If you drove up a dirt driveway the exact same way for years you'd get ruts. The longer you kept driving in those ruts, the deeper they'd become. It would get harder to turn the wheel left or right, and harder to decide to drive up a different way. And the more expensive it would become to repair that road.
This is similar to a troubled marriage. Couples who seek help when they (1) begin to notice trouble, (2) they start to feel distant from each other, or (3) when resentments hang on, are able to stop that pattern before it becomes entrenched.
However, for all marital problems, couples therapy helps you learn new ways of relating, and resolve problematic patterns. More importantly, you learn how to discuss these problems in the future.
Once troubles begin, the average couple waits six long years before seeking help. Only fraction of those who file for divorce have ever seen a marital counselor. Those who do, only go 4 times. This is true despite the high emotional and economic consequences of divorce.
If your relationship is suffering, don't make the mistake of waiting to get professional help only as a last resort. Problematic patterns become entrenched if they are ignored.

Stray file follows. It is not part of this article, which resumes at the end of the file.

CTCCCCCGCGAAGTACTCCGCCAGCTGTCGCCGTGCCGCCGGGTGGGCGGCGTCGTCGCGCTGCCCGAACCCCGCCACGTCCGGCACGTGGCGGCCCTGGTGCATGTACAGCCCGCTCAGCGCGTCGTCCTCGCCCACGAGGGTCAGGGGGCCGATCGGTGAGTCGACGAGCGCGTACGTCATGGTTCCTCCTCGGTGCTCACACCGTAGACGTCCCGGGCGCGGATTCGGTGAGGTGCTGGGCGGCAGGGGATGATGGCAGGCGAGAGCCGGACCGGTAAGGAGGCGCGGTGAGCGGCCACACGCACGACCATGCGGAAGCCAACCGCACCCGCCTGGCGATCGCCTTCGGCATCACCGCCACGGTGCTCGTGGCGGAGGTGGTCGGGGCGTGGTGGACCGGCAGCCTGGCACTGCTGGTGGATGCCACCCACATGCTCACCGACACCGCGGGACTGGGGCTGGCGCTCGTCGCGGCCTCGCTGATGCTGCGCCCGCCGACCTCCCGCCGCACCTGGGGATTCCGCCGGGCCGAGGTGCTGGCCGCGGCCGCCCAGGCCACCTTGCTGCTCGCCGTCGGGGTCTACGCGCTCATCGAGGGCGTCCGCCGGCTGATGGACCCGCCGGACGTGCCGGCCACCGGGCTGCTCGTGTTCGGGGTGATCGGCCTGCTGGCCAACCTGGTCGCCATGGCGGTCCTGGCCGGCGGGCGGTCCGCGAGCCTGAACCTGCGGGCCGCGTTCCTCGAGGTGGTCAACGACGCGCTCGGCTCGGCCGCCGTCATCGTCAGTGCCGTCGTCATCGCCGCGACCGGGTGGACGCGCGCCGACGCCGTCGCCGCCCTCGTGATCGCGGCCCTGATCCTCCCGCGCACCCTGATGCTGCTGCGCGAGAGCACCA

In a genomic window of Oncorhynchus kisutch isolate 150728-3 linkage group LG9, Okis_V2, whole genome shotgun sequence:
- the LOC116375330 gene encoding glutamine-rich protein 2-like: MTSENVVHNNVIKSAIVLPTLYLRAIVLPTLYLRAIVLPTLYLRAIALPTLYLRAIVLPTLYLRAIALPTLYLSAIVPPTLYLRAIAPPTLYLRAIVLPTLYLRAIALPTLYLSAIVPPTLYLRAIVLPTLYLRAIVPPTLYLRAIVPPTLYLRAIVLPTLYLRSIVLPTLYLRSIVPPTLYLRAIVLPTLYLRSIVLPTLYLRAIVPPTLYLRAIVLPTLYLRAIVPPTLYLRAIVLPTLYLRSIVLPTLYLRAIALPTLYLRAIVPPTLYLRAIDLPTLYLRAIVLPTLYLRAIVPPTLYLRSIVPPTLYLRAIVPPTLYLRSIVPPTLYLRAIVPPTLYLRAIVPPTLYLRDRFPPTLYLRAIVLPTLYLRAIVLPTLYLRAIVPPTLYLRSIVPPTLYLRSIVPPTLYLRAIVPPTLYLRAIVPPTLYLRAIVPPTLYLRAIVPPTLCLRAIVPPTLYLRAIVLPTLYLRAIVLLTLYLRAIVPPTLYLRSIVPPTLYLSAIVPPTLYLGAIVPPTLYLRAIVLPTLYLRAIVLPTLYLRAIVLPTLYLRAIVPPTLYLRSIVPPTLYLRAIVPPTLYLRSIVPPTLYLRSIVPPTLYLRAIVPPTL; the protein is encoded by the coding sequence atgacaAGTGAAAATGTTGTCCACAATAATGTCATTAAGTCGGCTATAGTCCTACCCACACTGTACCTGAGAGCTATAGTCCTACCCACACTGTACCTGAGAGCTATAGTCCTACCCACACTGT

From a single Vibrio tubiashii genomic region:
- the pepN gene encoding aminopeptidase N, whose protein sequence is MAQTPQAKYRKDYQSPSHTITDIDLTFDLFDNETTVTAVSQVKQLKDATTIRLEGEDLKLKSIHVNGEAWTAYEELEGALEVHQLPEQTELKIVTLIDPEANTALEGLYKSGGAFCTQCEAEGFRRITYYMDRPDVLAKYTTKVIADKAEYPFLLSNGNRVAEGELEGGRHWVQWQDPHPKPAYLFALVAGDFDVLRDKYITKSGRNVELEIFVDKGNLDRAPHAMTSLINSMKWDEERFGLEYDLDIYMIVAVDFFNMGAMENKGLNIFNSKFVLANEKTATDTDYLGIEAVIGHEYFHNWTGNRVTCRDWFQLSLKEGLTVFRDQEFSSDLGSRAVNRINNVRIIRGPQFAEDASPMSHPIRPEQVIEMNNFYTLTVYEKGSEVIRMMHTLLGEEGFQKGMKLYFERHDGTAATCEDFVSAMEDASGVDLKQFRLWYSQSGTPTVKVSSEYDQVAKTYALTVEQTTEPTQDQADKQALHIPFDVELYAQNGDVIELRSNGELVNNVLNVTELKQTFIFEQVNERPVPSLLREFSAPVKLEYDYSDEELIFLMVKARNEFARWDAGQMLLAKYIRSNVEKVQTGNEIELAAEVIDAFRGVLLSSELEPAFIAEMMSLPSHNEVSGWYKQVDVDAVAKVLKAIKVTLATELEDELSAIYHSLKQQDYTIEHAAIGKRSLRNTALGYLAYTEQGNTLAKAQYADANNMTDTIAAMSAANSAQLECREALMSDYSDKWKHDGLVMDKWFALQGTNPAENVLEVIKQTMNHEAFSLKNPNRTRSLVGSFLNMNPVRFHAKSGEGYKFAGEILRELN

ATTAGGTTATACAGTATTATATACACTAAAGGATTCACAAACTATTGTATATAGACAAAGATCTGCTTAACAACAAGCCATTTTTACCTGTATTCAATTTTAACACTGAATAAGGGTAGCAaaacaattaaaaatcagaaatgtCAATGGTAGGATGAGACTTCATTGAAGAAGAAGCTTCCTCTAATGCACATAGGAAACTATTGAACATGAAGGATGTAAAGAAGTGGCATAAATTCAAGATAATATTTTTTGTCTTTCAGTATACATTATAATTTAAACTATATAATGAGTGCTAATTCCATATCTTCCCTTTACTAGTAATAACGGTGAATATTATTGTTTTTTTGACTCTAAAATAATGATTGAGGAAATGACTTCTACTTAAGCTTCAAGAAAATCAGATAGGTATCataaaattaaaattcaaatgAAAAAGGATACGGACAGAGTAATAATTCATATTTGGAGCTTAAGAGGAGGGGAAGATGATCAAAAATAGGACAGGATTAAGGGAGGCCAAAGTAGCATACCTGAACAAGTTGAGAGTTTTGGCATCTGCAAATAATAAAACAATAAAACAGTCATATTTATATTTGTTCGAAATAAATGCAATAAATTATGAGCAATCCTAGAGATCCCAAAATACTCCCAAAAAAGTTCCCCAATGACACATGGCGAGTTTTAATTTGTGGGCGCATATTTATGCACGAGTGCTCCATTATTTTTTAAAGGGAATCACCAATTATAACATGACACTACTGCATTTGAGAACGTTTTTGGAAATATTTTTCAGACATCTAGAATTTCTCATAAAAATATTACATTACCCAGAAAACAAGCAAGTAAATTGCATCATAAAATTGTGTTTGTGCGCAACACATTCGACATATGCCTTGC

I've noticed, also, when stress taxes an overall strong marriage, it is hard to see how healthy the relationship actually is. Couples are relieved to learn that they have a sound marriage. In these cases, what's needed are adopting particular skills, not a complete overhaul.
The Gottman Method is helpful for most couples because it focuses on pragmatic, skill-building techniques that anyone can learn. The thorough assessment lets you know up front, the specific types of skill-building you'll be focusing on. Ongoing treatment helps to walk you through a new way of relating to each other, step by step.
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